Dispelling the stigma of schizophrenia: What sort of information is best?

David L. Penn, Kim Guynan, Tamara Daily, William D. Spaulding, Calvin P. Garbin, Mary Sullivan

Research output: Contribution to journalArticlepeer-review

373 Scopus citations


This study investigated what type of information reduces stigmatization of schizophrenia. Subjects were presented with one of six varying descriptions of a hypothetical case in which a target individual had recovered from a mental disorder. Subjects were asked if they knew someone with a mental illness. Those individuals who had no previous contact perceived the mentally ill as dangerous and chose to maintain a greater social distance from them. In general, knowledge of the symptoms associated with the acute phase of schizophrenia created more stigma than the label of schizophrenia alone. In contrast, more information about the target individuals post-treatment living arrangements (i.e., supervised care) reduced negative judgments. Implications for public education and future research are discussed.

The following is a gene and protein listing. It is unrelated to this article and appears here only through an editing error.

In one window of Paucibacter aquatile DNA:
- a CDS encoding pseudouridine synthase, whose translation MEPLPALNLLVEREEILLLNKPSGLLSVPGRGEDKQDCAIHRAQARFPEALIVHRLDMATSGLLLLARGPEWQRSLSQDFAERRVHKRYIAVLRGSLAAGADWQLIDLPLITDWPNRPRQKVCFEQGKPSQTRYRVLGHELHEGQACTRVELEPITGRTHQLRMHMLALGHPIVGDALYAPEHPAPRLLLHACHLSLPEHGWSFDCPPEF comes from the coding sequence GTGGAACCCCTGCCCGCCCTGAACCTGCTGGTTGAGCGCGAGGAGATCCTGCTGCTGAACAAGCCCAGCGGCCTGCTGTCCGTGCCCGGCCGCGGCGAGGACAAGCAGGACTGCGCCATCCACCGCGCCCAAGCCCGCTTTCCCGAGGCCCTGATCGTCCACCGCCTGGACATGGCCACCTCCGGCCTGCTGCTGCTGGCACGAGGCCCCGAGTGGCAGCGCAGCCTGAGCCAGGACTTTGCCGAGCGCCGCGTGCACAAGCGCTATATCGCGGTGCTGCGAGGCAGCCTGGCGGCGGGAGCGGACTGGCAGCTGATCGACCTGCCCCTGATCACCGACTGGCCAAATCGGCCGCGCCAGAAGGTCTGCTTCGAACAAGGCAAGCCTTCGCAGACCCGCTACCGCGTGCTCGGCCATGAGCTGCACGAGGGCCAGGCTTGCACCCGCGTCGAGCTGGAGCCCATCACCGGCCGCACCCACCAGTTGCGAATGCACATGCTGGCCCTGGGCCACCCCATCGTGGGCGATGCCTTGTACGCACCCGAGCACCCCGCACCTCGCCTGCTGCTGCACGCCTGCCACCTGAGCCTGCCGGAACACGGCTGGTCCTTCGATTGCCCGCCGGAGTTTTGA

Original languageEnglish (US)
Pages (from-to)567-578
Number of pages12
JournalSchizophrenia bulletin
Issue number3
StatePublished - 1994

ASJC Scopus subject areas

  • Psychiatry and Mental health


Dive into the research topics of 'Dispelling the stigma of schizophrenia: What sort of information is best?'. Together they form a unique fingerprint.

Cite this